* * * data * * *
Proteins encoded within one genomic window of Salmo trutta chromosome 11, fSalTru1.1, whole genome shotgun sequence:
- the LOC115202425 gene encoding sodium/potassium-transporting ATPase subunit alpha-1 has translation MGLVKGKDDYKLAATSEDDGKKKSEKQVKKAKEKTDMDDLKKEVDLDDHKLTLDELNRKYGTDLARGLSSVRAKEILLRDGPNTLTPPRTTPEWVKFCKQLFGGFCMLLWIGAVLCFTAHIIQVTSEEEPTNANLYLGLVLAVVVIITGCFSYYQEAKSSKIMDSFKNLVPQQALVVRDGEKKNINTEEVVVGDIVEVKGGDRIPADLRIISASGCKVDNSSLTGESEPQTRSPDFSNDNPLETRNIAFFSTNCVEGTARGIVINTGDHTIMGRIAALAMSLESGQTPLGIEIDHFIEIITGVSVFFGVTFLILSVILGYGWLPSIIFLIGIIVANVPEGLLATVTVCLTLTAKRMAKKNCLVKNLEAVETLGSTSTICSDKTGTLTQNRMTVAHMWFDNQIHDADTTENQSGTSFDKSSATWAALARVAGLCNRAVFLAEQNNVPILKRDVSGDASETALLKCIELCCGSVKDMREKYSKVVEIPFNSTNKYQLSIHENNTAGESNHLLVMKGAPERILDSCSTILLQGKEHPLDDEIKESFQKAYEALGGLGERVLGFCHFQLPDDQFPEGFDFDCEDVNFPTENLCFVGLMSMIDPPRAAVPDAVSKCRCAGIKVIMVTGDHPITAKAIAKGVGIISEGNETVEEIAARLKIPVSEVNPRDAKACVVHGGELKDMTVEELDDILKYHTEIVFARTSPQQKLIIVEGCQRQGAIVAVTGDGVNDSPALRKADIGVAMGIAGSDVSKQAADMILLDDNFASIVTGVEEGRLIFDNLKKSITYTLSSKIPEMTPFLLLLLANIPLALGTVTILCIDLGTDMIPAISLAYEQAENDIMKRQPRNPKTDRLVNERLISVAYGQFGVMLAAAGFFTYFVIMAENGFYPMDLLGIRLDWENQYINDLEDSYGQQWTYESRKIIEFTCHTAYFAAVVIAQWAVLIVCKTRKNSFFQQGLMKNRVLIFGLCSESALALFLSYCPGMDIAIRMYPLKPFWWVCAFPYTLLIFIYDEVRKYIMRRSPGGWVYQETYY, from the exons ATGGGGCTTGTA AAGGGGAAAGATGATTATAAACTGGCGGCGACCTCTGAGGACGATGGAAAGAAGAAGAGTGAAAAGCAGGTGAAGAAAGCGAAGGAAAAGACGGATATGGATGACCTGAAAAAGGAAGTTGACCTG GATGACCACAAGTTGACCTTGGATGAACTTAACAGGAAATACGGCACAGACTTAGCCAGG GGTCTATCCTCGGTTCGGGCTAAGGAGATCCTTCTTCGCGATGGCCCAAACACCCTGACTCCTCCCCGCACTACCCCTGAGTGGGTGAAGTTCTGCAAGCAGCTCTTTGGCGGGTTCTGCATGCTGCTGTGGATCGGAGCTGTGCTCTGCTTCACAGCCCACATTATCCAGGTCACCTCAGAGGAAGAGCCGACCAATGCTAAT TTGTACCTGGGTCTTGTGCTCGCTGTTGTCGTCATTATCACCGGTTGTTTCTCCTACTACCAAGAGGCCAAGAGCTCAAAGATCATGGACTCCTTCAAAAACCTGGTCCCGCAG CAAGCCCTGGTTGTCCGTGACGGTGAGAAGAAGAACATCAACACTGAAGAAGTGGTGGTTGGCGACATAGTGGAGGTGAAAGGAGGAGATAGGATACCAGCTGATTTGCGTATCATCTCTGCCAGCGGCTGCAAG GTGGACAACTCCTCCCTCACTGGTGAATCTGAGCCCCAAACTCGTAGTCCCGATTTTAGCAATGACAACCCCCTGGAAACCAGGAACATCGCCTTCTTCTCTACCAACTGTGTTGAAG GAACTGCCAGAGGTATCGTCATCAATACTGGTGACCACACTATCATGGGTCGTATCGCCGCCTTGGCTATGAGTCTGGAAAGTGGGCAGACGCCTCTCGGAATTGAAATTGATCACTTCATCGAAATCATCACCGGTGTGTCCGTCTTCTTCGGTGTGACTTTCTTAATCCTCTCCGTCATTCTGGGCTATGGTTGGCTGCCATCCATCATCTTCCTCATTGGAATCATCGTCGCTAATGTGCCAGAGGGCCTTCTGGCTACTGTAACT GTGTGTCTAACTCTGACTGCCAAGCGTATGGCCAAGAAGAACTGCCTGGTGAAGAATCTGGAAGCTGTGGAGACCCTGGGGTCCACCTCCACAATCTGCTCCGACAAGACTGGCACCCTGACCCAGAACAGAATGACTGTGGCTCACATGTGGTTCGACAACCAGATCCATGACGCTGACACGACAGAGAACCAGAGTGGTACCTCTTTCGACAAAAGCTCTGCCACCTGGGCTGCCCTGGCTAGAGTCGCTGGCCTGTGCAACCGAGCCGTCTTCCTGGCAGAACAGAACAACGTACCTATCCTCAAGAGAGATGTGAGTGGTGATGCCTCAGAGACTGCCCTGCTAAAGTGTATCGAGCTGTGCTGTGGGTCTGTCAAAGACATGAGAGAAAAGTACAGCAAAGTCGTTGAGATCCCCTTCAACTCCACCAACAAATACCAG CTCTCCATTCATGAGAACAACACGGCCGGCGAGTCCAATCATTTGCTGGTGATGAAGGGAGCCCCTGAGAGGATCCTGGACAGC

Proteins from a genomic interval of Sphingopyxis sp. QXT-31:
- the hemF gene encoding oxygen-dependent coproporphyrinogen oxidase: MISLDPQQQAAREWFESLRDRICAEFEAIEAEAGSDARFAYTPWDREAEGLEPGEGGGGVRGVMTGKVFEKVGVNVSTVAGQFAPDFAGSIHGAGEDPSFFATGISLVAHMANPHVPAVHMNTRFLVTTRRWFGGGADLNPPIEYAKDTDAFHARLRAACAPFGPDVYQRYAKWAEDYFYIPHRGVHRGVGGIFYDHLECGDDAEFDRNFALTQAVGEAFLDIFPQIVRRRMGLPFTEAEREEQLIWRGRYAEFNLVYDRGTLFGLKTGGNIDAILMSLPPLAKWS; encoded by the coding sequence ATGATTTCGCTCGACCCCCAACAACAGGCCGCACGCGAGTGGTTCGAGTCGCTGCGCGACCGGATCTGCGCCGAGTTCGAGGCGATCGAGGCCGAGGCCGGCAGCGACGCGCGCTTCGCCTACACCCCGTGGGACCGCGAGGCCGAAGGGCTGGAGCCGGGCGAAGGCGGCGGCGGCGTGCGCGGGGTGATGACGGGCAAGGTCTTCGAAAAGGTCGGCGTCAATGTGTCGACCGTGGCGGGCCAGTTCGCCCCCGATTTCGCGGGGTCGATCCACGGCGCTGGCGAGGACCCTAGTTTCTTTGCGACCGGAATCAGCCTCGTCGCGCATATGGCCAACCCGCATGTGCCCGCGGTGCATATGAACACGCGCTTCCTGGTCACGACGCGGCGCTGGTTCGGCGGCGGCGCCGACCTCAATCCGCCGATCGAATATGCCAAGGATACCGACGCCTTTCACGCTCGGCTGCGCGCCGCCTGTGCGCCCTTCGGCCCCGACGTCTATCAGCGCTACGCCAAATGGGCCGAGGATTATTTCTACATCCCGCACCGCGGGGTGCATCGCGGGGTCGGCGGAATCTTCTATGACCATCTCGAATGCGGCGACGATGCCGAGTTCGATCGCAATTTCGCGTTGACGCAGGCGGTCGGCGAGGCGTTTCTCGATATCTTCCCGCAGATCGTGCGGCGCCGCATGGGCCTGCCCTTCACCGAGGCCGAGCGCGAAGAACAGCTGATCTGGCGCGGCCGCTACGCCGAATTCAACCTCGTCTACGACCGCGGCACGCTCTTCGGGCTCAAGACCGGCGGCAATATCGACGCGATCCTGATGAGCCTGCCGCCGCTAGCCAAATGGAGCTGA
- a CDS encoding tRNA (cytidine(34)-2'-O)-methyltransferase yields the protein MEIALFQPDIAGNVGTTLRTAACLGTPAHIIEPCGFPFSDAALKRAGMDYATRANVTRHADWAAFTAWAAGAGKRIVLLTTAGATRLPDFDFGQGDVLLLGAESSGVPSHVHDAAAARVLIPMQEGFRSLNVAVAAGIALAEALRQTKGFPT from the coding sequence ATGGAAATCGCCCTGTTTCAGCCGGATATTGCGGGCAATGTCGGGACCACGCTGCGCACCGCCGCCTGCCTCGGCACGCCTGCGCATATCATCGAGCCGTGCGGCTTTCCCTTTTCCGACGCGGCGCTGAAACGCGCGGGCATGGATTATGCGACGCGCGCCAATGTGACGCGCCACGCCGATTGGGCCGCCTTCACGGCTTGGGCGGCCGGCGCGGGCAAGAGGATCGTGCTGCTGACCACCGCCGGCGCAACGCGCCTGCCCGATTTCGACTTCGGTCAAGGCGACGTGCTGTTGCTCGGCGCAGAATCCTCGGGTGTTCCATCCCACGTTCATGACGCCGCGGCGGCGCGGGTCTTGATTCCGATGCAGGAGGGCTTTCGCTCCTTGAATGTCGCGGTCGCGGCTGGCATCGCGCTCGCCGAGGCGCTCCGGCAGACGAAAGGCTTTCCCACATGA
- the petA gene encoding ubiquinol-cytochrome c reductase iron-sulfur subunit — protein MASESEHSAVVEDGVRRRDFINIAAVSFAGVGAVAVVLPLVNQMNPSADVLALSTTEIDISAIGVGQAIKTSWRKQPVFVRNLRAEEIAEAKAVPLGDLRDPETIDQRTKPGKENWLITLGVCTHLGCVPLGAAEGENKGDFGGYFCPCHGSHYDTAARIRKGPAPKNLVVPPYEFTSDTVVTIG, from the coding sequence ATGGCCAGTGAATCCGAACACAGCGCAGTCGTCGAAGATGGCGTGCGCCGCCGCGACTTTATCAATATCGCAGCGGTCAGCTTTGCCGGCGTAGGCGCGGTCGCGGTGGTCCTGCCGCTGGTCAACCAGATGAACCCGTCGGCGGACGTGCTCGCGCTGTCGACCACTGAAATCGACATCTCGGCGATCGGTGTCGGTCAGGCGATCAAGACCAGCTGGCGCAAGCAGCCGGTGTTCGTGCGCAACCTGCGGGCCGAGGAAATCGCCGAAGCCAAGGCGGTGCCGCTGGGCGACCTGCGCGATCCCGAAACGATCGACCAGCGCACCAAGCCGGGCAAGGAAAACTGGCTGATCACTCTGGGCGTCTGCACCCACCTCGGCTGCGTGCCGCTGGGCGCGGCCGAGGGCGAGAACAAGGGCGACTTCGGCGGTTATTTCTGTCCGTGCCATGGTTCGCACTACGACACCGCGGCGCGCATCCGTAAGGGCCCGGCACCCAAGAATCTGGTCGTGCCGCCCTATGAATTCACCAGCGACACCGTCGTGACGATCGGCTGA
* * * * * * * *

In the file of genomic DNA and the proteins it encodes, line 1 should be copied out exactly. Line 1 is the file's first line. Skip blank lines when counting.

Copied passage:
Proteins encoded within one genomic window of Salmo trutta chromosome 11, fSalTru1.1, whole genome shotgun sequence: